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The Home Archivist – Dust, Mold, and Adhesives, Part II

February 25, 2015

By Jessica Dunkin In the last post, I introduced readers of the Home Archivist to two institutions committed to the preservation of Canada’s documentary heritage, Library and Archives Canada’s (LAC) Preservation Centre and the Canadian Conservation Institute (CCI), and two professionals at work in the field of paper conservation, Doris St-Jacques and Greg Hill. I […]

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An American Legion in the CEF? Crossing Borders during “Canada’s” First World War

February 24, 2015

By Chris Dickon On the American Armistice Day, November 11, 1927, the United States and Canada came together at Arlington Cemetery outside of Washington DC to dedicate a monument to Americans who served in the Canadian Expeditionary Force (CEF), Canada’s First World War army. The representatives that day remarked upon a feature of their shared […]

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Willkommen im Anthropozän (Welcome to the Anthropocene)

February 23, 2015

By Jim Clifford I recently visited the special Willkommen im Anthropozän exhibition at the science and technology Deutsches Museum in Munich and was very impressed by the museum’s efforts to convey the history and science of the anthropocene in a complex but accessible manner. The anthropocene thesis, introduced about fifteen years ago, argues that humans are transforming the global environment at an unprecedented scale. The Deutsches […]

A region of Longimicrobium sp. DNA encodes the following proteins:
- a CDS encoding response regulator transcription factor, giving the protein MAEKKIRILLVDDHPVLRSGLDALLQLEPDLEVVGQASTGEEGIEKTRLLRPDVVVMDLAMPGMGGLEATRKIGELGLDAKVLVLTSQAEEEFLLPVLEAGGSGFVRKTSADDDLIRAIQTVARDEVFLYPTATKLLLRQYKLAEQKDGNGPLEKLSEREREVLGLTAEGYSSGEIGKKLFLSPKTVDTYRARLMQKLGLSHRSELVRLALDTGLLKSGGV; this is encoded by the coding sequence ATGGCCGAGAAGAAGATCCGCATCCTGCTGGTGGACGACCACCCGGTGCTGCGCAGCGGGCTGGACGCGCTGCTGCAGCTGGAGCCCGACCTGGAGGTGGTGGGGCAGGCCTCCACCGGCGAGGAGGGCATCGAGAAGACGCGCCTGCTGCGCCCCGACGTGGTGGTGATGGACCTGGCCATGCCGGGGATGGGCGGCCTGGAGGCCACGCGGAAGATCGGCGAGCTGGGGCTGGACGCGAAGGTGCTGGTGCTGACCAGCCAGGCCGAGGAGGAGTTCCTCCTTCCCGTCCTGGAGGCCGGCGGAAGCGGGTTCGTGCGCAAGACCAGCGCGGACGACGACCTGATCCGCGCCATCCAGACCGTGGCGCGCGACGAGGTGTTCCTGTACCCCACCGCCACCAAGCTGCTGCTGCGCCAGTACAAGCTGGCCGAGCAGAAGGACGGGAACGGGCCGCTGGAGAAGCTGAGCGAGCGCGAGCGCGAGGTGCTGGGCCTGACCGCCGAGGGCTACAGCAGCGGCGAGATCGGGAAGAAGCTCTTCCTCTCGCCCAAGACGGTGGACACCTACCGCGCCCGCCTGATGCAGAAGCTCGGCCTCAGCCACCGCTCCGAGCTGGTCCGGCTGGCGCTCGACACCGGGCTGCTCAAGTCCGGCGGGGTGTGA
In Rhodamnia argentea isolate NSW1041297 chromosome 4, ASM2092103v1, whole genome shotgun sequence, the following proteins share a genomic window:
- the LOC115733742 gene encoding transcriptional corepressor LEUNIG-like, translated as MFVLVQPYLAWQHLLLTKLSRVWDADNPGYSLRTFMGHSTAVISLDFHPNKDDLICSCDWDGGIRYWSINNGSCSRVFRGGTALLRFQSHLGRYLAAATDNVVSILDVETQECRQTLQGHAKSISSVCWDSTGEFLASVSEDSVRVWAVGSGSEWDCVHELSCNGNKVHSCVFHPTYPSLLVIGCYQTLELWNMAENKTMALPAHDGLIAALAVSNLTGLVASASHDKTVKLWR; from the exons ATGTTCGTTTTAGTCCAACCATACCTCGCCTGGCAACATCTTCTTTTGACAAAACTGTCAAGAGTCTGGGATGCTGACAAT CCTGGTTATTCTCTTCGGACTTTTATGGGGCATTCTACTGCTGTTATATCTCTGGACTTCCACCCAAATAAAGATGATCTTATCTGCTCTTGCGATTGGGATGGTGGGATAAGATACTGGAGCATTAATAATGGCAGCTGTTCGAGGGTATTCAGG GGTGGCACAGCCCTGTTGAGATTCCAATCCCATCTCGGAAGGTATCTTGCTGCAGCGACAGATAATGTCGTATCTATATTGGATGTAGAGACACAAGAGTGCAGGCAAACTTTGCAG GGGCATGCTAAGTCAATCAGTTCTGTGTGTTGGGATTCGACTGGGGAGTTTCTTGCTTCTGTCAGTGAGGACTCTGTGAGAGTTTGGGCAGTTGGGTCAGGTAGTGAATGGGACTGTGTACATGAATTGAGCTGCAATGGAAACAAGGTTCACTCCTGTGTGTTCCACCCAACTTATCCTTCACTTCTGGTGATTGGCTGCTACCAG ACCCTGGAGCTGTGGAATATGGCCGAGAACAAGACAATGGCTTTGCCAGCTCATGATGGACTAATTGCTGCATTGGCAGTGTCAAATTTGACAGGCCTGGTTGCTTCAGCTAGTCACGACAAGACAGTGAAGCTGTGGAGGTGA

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Review of Testimonies and Secrets: The Story of a Nova Scotia Family 1844-1977, by Robert M. Mennel

February 20, 2015

By Christine Moreland “The past is a foreign country: they do things differently there”.  Can we then ever really understand who ‘they’ were and how they lived? In Testimonies and Secrets: the Story of a Nova Scotia Family 1844-1977, Robert M. Mennel invites the reader to explore the themes of family, work and community life in […]

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Who Killed Canadian Studies?

February 19, 2015

By Colin Coates The world of Canadian Studies, which according to the International Council for Canadian Studies includes some 7,000 scholars in 70 countries, is facing difficult times. Strangely enough, one of its chief opponents seems to be our own government. Since the 1970s successive Liberal and Progressive Conservative federal governments, along with various provincial […]

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Spoils of the War of 1812: Part II: British Honour

February 18, 2015

By Alan Corbiere This post is the second part of a series of essays by Alan Corbiere focusing on Anishinaabeg participation in the War of 1812.    The Anishinaabeg (Ojibwe, Odawa, Potowatomi) have always revered the island of Michilimackinac. So much so that at the conclusion of the War of 1812, the Odawa tried to keep […]